When I first went out into private practice in 2009, I was tempted to take on traffic cases. After all, my wife and I may not know many habitual criminals, but we do know lots of people who get in trouble with traffic enforcement: parking tickets, speeding, failure to display proper tags, and so on. Suddenly all these people were being referred to me.
It would have been easy to take these cases, particularly during the early stages when money was tight. But I resisted the temptation. There is a learning curve to any new area of the law. I knew that if I invested the time to master this curve and built my practice on what was then the most readily available source of income, I would wake up one day and realize that, somehow and without planning to, I had become a traffic lawyer.
Not that there is anything wrong with traffic lawyers.
There is something about the Motor Vehicle Code that I find comforting. I like the feel of the thin, smooth pages between my fingers. And it is reassuring to know – as with my experience with the tax code in law school — that there is an answer to every question you might have if you take the time to find it.
I look at the stuff that Andrew Flusche does in Stafford, Culpeper, and Fredericksburg with great admiration. And you have to love the ingenuity of the lawyer who figured out how to beat a citation for passing a stopped school bus by exploiting a flaw in the way Virginia’s statute was then written. There is nothing more gratifying than that look of realization in the judge’s eyes – no matter how reluctant he may be to let your client off – that, dammit, the defendant’s lawyer is right on this one. A win is a win, no matter the stakes.
Finally, there is a certain satisfaction to developing expertise in a particular area of the law, whatever that area may be. I can never understand how colleagues can handle so many different areas of the law, often combining criminal defense with, for example, family law and personal injury. I myself have enough trouble keeping abreast of developments in criminal law.
At the same time, despite my utmost respect for many traffic lawyers, the practice I envisioned for myself was one in which I focused on defending people charged with the more consequential cases of criminal offenses.
For one thing, a successful practice as a traffic lawyer almost necessarily requires you to handle a large volume of cases. After all, you can only charge so much to defend a person who has been charged with driving over the speed limit. This means that, in order to be profitable, you need to line up a whole lot of these cases. It may also mean that, depending on the size of the jurisdiction, you need to shuttle between a large number of different courtrooms. The days I dread are the ones in which I am rushing between different courtrooms to placate impatient judges and court personnel.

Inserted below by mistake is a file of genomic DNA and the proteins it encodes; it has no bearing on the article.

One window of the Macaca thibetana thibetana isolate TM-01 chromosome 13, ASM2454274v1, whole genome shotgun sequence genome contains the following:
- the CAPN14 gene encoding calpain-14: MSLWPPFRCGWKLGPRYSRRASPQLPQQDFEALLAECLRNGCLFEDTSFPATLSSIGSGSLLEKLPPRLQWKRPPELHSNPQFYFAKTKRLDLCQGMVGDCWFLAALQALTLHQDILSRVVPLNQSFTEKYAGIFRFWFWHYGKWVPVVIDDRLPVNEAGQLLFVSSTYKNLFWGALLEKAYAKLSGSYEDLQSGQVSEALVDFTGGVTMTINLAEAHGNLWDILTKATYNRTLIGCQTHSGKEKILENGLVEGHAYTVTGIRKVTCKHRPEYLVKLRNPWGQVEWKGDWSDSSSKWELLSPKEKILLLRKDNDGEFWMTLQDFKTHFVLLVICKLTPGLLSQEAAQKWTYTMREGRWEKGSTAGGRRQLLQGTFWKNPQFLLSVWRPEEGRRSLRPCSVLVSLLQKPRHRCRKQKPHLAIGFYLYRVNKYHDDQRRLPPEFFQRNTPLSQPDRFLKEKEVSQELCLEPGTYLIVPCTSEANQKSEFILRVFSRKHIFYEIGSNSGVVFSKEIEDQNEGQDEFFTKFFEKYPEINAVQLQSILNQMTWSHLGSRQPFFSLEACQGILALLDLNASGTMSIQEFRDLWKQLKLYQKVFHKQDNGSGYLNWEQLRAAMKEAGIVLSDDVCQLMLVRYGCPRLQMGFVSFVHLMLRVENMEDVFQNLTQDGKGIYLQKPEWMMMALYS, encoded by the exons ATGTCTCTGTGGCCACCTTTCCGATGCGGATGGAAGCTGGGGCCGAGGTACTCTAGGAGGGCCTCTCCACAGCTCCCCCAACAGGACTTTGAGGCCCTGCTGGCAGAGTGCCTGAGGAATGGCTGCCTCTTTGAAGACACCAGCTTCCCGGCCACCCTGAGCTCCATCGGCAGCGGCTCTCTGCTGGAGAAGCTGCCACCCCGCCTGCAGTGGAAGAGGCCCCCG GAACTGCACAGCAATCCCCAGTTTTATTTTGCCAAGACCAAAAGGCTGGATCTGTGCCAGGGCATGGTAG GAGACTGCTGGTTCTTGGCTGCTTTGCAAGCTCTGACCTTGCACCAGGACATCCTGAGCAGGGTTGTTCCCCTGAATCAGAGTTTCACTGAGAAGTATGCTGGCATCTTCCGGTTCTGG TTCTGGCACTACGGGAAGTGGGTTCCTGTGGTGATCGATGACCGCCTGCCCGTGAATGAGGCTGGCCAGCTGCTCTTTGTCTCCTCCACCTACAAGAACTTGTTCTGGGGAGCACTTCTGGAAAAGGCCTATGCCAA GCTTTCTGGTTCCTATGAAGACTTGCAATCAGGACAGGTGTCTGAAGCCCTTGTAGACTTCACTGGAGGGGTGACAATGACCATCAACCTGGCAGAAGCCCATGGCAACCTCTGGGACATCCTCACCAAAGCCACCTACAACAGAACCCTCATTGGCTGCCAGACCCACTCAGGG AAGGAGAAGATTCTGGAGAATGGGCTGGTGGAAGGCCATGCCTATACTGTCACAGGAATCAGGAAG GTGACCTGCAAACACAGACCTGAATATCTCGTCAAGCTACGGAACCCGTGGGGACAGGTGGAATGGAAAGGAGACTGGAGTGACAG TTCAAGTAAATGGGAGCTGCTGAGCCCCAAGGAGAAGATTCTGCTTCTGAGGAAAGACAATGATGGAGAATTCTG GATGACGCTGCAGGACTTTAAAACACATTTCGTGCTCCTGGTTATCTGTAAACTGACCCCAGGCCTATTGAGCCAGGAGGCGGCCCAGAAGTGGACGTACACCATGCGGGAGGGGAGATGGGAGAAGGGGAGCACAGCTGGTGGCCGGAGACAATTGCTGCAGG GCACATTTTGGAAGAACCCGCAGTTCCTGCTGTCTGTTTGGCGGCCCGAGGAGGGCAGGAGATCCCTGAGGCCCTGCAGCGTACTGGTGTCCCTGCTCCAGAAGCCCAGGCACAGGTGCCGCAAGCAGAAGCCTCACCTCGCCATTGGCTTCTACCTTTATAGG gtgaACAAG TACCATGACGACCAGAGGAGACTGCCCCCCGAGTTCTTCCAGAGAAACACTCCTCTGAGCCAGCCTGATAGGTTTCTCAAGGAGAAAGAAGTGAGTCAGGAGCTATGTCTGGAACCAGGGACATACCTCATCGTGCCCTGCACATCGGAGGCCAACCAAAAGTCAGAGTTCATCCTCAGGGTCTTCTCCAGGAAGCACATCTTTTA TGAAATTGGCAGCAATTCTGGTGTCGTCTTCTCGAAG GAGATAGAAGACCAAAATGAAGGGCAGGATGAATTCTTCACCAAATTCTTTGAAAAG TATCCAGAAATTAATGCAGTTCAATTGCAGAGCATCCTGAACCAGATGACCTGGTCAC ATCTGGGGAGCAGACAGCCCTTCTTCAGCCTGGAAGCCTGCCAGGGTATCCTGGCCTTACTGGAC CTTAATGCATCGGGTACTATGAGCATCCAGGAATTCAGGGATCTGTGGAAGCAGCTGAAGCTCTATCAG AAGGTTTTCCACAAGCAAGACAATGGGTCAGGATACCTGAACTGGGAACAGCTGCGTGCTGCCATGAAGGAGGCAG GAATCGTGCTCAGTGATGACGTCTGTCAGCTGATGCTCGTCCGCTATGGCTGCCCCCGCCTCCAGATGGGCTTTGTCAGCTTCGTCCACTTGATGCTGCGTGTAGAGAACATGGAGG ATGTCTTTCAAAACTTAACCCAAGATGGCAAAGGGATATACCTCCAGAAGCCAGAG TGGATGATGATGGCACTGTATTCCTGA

For another thing, I may not have the right mentality to be a traffic lawyer. A major life lesson for me was when, as a younger man living in D.C., I took a day off from work to contest a ticket for an expired meter. Having won that case at the cost of an entire day spent at the Department of Motor Vehicles (DMV), my self-defeating inclination today would be to advise a client to avoid both the hassle and my legal fee by simply mailing in payment to settle the infraction. Practicality trumps principle. And a client on a crusade to punish some overzealous police officer can often prove tiresome.
All of this doesn’t mean that I don’t handle traffic cases, because I do, at least to the extent that they accompany a criminal charge. A person charged with drinking-and-driving, for example, will often be charged with a traffic offense as well, such as speeding, crossing the double line, or failing to obey traffic signals. I also represent people charged with reckless driving or fleeing the scene of an accident, violations of the Motor Vehicle Code which, in most jurisdictions, are considered criminal offenses. Representing the defendant at a DMV hearing, usually held well in advance of the accompanying criminal charge, is a great way to learn more about the government’s case. More importantly, it gives you the opportunity to cross-examine the arresting officer under oath, with the resulting transcript available for later use at the criminal trial.
As for the rest of the traffic cases that come in, I refer these out to Michael Bruckheim in D.C. and Maryland, Andi Geloo in Northern Virginia, and Andrew Flusche in Culpepper, Spotsylvania, and Fredericksburg. I do this with great satisfaction, confident that the cases will be handled with competence and care. I know this because people will often call back to thank me for the referral.